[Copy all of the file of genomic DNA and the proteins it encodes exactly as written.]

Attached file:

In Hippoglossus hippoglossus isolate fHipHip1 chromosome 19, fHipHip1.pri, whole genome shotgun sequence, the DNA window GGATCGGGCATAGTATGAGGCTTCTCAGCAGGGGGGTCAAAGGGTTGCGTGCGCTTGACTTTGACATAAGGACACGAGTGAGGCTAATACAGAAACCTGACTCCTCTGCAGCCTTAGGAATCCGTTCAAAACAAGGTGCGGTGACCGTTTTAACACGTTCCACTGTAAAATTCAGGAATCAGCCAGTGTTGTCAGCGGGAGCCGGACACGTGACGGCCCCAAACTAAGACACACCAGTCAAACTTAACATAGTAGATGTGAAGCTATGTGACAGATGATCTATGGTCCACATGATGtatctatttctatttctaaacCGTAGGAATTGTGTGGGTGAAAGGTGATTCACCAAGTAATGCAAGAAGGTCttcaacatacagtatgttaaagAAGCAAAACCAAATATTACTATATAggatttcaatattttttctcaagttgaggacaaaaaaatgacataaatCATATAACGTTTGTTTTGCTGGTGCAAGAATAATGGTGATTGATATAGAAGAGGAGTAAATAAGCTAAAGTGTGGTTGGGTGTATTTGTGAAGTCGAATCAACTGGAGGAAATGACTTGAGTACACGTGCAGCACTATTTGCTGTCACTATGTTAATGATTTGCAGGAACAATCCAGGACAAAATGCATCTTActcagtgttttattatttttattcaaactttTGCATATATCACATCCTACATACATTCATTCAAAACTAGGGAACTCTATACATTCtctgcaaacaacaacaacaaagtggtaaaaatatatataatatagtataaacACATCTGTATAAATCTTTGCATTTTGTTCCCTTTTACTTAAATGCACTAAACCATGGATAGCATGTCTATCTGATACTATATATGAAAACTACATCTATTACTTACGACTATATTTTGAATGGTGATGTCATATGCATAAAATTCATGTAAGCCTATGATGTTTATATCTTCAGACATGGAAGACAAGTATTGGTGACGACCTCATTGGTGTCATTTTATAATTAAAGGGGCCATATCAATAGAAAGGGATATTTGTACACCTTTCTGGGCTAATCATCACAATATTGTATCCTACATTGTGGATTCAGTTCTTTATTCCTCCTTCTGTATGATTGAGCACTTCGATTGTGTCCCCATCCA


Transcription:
In Hippoglossus hippoglossus isolate fHipHip1 chromosome 19, fHipHip1.pri, whole genome shotgun sequence, the DNA window GGATCGGGCATAGTATGAGGCTTCTCAGCAGGGGGGTCAAAGGGTTGCGTGCGCTTGACTTTGACATAAGGACACGAGTGAGGCTAATACAGAAACCTGACTCCTCTGCAGCCTTAGGAATCCGTTCAAAACAAGGTGCGGTGACCGTTTTAACACGTTCCACTGTAAAATTCAGGAATCAGCCAGTGTTGTCAGCGGGAGCCGGACACGTGACGGCCCCAAACTAAGACACACCAGTCAAACTTAACATAGTAGATGTGAAGCTATGTGACAGATGATCTATGGTCCACATGATGtatctatttctatttctaaacCGTAGGAATTGTGTGGGTGAAAGGTGATTCACCAAGTAATGCAAGAAGGTCttcaacatacagtatgttaaagAAGCAAAACCAAATATTACTATATAggatttcaatattttttctcaagttgaggacaaaaaaatgacataaatCATATAACGTTTGTTTTGCTGGTGCAAGAATAATGGTGATTGATATAGAAGAGGAGTAAATAAGCTAAAGTGTGGTTGGGTGTATTTGTGAAGTCGAATCAACTGGAGGAAATGACTTGAGTACACGTGCAGCACTATTTGCTGTCACTATGTTAATGATTTGCAGGAACAATCCAGGACAAAATGCATCTTActcagtgttttattatttttattcaaactttTGCATATATCACATCCTACATACATTCATTCAAAACTAGGGAACTCTATACATTCtctgcaaacaacaacaacaaagtggtaaaaatatatataatatagtataaacACATCTGTATAAATCTTTGCATTTTGTTCCCTTTTACTTAAATGCACTAAACCATGGATAGCATGTCTATCTGATACTATATATGAAAACTACATCTATTACTTACGACTATATTTTGAATGGTGATGTCATATGCATAAAATTCATGTAAGCCTATGATGTTTATATCTTCAGACATGGAAGACAAGTATTGGTGACGACCTCATTGGTGTCATTTTATAATTAAAGGGGCCATATCAATAGAAAGGGATATTTGTACACCTTTCTGGGCTAATCATCACAATATTGTATCCTACATTGTGGATTCAGTTCTTTATTCCTCCTTCTGTATGATTGAGCACTTCGATTGTGTCCCCATCCA